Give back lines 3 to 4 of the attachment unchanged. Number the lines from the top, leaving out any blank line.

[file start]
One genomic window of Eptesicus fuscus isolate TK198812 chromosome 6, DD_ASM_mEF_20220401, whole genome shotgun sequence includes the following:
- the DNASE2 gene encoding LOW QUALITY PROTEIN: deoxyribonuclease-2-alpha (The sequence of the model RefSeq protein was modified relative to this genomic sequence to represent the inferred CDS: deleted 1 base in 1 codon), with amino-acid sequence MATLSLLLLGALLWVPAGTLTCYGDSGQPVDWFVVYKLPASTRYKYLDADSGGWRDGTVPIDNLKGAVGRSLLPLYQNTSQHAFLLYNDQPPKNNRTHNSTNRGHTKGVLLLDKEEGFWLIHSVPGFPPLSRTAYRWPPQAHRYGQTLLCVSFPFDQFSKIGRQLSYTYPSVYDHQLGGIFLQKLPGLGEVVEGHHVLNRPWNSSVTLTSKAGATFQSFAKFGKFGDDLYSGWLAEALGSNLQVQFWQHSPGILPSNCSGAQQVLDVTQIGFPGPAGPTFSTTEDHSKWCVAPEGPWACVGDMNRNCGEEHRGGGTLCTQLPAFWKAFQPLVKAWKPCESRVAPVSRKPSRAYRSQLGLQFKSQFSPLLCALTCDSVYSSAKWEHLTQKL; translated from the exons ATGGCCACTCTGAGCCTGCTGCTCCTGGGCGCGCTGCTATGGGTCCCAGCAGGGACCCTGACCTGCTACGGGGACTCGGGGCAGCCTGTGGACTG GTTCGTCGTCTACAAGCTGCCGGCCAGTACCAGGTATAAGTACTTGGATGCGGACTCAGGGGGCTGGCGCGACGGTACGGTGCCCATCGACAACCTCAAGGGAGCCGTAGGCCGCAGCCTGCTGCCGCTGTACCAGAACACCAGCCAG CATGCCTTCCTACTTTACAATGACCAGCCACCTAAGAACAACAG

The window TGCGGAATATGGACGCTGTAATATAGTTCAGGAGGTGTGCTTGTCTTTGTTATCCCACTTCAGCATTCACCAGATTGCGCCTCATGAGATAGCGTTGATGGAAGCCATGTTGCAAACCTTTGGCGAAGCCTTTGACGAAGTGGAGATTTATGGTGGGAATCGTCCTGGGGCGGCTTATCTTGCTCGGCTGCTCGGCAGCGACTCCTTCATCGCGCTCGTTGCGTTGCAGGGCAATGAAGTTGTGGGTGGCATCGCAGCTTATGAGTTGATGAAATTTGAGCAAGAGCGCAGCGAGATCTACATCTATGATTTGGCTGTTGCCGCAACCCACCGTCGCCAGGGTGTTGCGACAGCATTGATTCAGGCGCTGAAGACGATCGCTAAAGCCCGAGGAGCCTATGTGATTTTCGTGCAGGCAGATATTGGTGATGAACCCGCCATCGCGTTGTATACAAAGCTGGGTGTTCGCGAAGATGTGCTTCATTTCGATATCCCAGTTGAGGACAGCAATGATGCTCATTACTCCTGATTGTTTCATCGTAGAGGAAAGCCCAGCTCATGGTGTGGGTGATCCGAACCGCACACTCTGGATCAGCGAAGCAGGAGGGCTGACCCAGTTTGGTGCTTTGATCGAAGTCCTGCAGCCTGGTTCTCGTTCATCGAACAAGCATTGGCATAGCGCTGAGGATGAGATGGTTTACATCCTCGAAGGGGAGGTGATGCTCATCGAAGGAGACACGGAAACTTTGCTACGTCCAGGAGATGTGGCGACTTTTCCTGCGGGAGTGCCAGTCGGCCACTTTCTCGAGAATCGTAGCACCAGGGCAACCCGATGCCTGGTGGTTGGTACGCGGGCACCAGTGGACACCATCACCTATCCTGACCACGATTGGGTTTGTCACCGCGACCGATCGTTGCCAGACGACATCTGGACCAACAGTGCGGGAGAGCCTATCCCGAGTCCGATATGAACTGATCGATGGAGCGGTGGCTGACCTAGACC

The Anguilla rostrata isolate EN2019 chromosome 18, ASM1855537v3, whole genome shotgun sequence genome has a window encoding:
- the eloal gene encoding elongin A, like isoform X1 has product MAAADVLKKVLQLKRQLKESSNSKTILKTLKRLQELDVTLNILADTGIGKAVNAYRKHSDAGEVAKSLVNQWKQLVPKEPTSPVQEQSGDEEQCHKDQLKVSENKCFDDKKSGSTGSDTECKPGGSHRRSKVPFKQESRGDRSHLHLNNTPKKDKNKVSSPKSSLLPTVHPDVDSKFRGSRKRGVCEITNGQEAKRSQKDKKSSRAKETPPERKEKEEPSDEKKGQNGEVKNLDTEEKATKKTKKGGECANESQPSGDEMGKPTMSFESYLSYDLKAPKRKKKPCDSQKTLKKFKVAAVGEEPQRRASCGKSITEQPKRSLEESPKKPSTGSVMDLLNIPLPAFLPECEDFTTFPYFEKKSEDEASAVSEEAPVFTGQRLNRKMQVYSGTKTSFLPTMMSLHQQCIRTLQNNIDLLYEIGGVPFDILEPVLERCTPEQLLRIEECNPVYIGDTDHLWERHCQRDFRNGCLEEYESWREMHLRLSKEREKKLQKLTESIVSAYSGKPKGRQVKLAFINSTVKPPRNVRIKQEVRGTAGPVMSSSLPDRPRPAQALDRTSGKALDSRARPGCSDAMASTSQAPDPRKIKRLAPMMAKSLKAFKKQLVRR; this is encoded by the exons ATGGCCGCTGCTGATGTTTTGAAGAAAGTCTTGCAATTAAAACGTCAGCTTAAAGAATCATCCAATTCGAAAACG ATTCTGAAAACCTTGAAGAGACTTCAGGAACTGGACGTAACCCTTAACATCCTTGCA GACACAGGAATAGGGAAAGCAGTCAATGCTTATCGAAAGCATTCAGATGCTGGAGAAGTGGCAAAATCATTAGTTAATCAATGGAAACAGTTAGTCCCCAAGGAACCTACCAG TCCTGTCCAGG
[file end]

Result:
The window TGCGGAATATGGACGCTGTAATATAGTTCAGGAGGTGTGCTTGTCTTTGTTATCCCACTTCAGCATTCACCAGATTGCGCCTCATGAGATAGCGTTGATGGAAGCCATGTTGCAAACCTTTGGCGAAGCCTTTGACGAAGTGGAGATTTATGGTGGGAATCGTCCTGGGGCGGCTTATCTTGCTCGGCTGCTCGGCAGCGACTCCTTCATCGCGCTCGTTGCGTTGCAGGGCAATGAAGTTGTGGGTGGCATCGCAGCTTATGAGTTGATGAAATTTGAGCAAGAGCGCAGCGAGATCTACATCTATGATTTGGCTGTTGCCGCAACCCACCGTCGCCAGGGTGTTGCGACAGCATTGATTCAGGCGCTGAAGACGATCGCTAAAGCCCGAGGAGCCTATGTGATTTTCGTGCAGGCAGATATTGGTGATGAACCCGCCATCGCGTTGTATACAAAGCTGGGTGTTCGCGAAGATGTGCTTCATTTCGATATCCCAGTTGAGGACAGCAATGATGCTCATTACTCCTGATTGTTTCATCGTAGAGGAAAGCCCAGCTCATGGTGTGGGTGATCCGAACCGCACACTCTGGATCAGCGAAGCAGGAGGGCTGACCCAGTTTGGTGCTTTGATCGAAGTCCTGCAGCCTGGTTCTCGTTCATCGAACAAGCATTGGCATAGCGCTGAGGATGAGATGGTTTACATCCTCGAAGGGGAGGTGATGCTCATCGAAGGAGACACGGAAACTTTGCTACGTCCAGGAGATGTGGCGACTTTTCCTGCGGGAGTGCCAGTCGGCCACTTTCTCGAGAATCGTAGCACCAGGGCAACCCGATGCCTGGTGGTTGGTACGCGGGCACCAGTGGACACCATCACCTATCCTGACCACGATTGGGTTTGTCACCGCGACCGATCGTTGCCAGACGACATCTGGACCAACAGTGCGGGAGAGCCTATCCCGAGTCCGATATGAACTGATCGATGGAGCGGTGGCTGACCTAGACC

The Anguilla rostrata isolate EN2019 chromosome 18, ASM1855537v3, whole genome shotgun sequence genome has a window encoding: